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Metros on the move

Who is moving where in Postindustrial America?

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By Kimberly Palmiero


Over the last decade, the nation grew at its slowest rate since the 1930s — a slowdown broadly reflected in the 2020 Census counts.

Communities in the Rust Belt & Appalachia have battled population loss for years — a challenge that many local leaders have tried to overcome, with mixed results.

Here’s where people are moving, or not in Postindustrial regions.





Fastest growing large cities

Most in the top 15 were in Texas, Arizona, Utah, and Florida, with the exception of Franklin (32%) and Murfreesboro (35%), both in Tennessee. This includes cities of 50,000 or more people.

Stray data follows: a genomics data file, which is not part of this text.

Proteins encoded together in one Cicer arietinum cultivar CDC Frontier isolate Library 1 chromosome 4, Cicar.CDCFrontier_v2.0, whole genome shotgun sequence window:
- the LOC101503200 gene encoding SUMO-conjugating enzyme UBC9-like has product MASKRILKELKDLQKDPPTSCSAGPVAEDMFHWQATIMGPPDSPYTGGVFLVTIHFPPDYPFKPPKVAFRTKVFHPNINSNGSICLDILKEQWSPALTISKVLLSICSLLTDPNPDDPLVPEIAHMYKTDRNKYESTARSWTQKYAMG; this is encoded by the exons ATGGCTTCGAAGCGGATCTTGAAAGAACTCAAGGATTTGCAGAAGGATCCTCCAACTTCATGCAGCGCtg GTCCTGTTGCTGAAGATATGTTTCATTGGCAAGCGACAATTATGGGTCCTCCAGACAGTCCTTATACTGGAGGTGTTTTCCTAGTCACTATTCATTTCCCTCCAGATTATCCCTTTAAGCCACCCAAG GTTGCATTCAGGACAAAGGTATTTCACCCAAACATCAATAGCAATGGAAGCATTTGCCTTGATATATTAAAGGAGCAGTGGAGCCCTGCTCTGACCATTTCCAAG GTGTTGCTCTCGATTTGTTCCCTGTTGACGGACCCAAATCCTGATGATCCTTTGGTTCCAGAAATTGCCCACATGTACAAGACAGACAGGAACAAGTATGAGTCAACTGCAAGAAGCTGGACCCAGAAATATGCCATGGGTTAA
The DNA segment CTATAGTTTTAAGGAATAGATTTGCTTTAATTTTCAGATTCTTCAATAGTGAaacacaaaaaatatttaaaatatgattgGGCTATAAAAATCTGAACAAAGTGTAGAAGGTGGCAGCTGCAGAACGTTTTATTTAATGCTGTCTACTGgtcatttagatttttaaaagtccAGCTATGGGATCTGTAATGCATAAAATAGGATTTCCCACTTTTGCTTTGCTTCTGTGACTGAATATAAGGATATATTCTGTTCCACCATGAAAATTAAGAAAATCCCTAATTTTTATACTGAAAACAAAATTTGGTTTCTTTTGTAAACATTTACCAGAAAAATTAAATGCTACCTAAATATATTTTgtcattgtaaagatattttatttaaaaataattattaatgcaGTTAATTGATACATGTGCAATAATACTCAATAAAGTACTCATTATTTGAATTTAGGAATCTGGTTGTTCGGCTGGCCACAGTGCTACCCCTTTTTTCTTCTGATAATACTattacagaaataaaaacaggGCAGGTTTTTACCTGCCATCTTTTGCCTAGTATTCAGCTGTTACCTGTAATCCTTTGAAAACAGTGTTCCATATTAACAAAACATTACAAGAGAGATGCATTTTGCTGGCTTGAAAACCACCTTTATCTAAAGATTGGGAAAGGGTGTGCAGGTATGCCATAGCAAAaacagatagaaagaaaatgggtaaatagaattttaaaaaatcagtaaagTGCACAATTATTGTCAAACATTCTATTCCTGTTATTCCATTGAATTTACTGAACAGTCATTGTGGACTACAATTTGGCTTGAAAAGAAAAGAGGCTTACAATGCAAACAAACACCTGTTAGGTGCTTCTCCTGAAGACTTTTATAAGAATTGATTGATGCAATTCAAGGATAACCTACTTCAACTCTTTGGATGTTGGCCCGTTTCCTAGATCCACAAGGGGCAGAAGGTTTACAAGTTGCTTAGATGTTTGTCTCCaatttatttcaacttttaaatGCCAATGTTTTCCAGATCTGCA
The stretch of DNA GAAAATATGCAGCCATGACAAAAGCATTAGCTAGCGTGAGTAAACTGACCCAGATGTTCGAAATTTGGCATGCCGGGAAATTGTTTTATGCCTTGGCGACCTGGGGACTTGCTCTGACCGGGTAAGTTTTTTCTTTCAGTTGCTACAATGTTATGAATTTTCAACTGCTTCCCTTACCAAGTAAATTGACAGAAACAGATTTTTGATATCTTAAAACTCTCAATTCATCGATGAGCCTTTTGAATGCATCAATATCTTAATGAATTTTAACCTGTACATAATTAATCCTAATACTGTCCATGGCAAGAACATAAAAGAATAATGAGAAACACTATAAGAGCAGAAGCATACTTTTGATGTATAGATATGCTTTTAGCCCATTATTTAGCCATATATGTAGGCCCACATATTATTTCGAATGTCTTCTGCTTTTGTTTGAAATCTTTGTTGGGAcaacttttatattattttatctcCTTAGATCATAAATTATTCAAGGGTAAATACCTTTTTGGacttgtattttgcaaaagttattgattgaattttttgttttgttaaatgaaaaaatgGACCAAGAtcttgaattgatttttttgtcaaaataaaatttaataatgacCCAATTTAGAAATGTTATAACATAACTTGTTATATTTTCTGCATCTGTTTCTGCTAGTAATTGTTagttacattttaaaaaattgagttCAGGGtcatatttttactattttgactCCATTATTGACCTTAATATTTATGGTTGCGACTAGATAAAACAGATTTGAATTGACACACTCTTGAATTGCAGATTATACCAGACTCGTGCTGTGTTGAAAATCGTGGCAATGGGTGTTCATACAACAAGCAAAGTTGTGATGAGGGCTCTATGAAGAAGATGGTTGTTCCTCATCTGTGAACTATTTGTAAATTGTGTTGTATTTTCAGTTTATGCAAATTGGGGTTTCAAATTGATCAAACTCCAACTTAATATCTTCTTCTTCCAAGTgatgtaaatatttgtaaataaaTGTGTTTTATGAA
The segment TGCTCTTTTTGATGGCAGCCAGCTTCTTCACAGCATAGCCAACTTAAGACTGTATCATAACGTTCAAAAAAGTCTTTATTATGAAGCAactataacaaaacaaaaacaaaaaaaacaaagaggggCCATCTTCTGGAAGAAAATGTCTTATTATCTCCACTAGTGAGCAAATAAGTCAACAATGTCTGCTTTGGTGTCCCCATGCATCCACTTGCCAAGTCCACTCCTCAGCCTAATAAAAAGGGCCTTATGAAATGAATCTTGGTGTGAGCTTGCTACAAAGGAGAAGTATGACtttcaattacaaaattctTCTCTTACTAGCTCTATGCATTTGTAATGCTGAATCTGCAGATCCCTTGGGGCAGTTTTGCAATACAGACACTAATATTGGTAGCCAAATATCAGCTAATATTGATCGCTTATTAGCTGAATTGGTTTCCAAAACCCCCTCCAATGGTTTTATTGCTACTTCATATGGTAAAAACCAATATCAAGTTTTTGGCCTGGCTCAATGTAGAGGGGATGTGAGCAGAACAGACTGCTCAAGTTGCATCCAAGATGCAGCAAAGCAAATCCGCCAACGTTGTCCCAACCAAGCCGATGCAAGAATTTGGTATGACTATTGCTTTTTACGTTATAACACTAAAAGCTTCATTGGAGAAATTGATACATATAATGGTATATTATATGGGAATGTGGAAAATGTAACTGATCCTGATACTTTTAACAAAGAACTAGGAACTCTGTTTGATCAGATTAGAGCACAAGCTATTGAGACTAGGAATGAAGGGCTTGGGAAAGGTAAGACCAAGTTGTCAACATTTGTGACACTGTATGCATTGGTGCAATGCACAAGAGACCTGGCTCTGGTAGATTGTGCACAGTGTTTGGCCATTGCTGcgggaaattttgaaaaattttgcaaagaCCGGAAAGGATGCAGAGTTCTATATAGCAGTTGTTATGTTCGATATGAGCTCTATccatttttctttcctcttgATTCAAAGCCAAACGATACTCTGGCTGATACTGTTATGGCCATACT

Downtown Franklin, Tenn. (Shutterstock)



Biggest declines…..

Sadly, people aren’t flocking to Charleston, W.Va. which topped a list of biggest losers in terms of population among cities 50,000 or more, with a 9% loss over the last decade.

A view of the West Virginia State Capitol on the Kanawha River in Charleston. (Shutterstock)

Gary, Indiana (7%) and Albany, N.Y. (7%) was also hit with continuing population loss over the last decade, as was Flint, Mich., as was Detroit, and Erie, Pa., and Baltimore, all at roughly 6%.

…..followed by Toledo, Ohio and Rockford, Ill., each at 5%.

A view of downtown Toledo Ohio’s skyline from across the Maumee River. (Shutterstock)

But there’s also good news. Some cities are growing slowly but surely. That includes Columbus, Ohio which had a 15% gain in population in the last decade…..

A view of downtown Columbus, Ohio skyline at sunset. (Shutterstock)

And that land of better weather and playground for retirees, Charlotte. N.C, up nearly 19%.

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